by Eno Sarris //

We’ve quoted Russell Carlton’s study about the benchmarks when different statistics become significant plenty of times here. In that study, he basically asked how long it took for a statistic to reliably predict itself in one season. Given a batter’s batting average, for example, how many plate appearances does it take until that average predicts his future in-season batting average to a 70% reliability? The answer, in this case, is never. Batting average is one of the most volatile statistics in baseball, and subsequently we’re always chasing those hits in fantasy play.

While batting average itself doesn’t normalize quickly, there are some interesting quirks in the component pieces. For example, line drive rate becomes significant within 40 plate appearances. In other words, the poor-line-drive-hitting players do actually have something to worry about in the early going. While BABIP doesn’t become significant over one season, one of the main components of BABIP – line drive rate – steadies rather quickly.

It follows that players with poor BABIPs are not created equally. A player with a poor line drive rate (the average line drive rate is around 19%) may end the season with a poor BABIP, and therefore a poor batting average. That makes our mission clear. Let’s take a look at the 10 worst BABIPs in the majors, courtesy of FanGraphs. Not surprisingly, the list is filled with under-achievers.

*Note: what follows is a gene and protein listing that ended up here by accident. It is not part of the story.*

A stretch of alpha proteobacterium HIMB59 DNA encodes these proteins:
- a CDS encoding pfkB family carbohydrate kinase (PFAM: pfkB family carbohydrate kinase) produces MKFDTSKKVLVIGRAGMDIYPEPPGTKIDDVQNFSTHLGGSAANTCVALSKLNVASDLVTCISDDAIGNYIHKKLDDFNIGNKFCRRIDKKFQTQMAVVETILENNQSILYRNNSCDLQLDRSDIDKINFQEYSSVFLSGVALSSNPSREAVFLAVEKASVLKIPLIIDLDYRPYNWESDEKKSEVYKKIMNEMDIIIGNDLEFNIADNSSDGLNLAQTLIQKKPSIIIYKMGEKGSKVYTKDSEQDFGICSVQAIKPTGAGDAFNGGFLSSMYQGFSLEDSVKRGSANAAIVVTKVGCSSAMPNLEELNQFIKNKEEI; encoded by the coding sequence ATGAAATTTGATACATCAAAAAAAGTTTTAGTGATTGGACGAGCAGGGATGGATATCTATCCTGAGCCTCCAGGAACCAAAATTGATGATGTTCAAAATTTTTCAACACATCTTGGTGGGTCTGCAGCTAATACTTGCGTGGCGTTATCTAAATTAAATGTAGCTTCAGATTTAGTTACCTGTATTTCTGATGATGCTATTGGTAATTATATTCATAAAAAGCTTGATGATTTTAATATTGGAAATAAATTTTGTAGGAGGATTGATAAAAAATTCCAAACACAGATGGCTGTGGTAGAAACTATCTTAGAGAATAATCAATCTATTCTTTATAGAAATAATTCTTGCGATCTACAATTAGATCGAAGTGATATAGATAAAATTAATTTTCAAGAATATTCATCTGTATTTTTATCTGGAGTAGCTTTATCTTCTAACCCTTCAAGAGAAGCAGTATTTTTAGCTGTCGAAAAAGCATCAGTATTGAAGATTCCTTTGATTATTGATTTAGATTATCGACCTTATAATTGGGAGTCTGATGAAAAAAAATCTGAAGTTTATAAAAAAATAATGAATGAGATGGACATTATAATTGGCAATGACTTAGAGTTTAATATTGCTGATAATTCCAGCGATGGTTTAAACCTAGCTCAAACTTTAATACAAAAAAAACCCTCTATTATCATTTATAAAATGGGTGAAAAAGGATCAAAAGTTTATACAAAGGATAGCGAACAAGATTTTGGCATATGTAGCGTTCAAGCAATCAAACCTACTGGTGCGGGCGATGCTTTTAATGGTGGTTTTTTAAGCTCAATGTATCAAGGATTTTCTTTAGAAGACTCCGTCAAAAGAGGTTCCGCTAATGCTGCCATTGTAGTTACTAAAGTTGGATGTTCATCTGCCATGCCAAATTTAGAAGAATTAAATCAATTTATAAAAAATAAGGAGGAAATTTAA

It’s nice how quickly you can get a sense of which of these players is more ready for a rebound in batting average than the rest. For example, Carlos Quentin may have something to worry about. He’s just not centering the ball, and with a poor line drive this year as well as over his career (15.7%), he may actually end up being a guy with power and poor batting averages once we look back on his full career. That’s another way of seeing how misleading batting average can be – even though we are more than 1500 plate appearances into Quentin’s career, there’s a non-zero chance that he’s better than his .248 career batting average so far. On the other hand, this spider graph from the Bloomberg Sports Fantasy Tools might actually show us who he really is.

QuentinGrab.jpgThere are other names on that list that pop out as ready to bust out. We’ve heard a million times how Mark Teixeira is just a slow starter, he’s got an average line drive rate, and for some reason nearly 80% of his balls in play are becoming outs. That shouldn’t continue, nor should Casey Kotchman continue to be this unlucky on balls in play.

You can use a player’s batted ball profile – their groundballs, flyballs, line drives – and their speed – measured by stolen bases for now – to predict what their BABIP should be. This stat, often called xBABIP, does a good job of pointing out which players are ready for the rebound as well. Here’s the original article, by Peter Bendix and Chris Dutton, that also included an xBABIP calculator.

BABIPxBABIP.jpgCheck out the same 10 players from above, with their batting average, BABIP and xBABIP as columns. Players with the highest xBABIPs on this list suffer from the worst luck and are therefore the best bets for improved batting averages in the future. 

So there you have it. Feel good about Nick Johnson, Teixeira and Kotchman, and worry a little about Quentin and Aramis Ramirez in particular. BABIP is always a useful tool when looking at slumping batting averages, but xBABIP and its component stats help us complete the picture.

Statistics updated through 5/9/10. For more on players with slumping batting averages, check out 
Bloomberg Sports Fantasy Tools.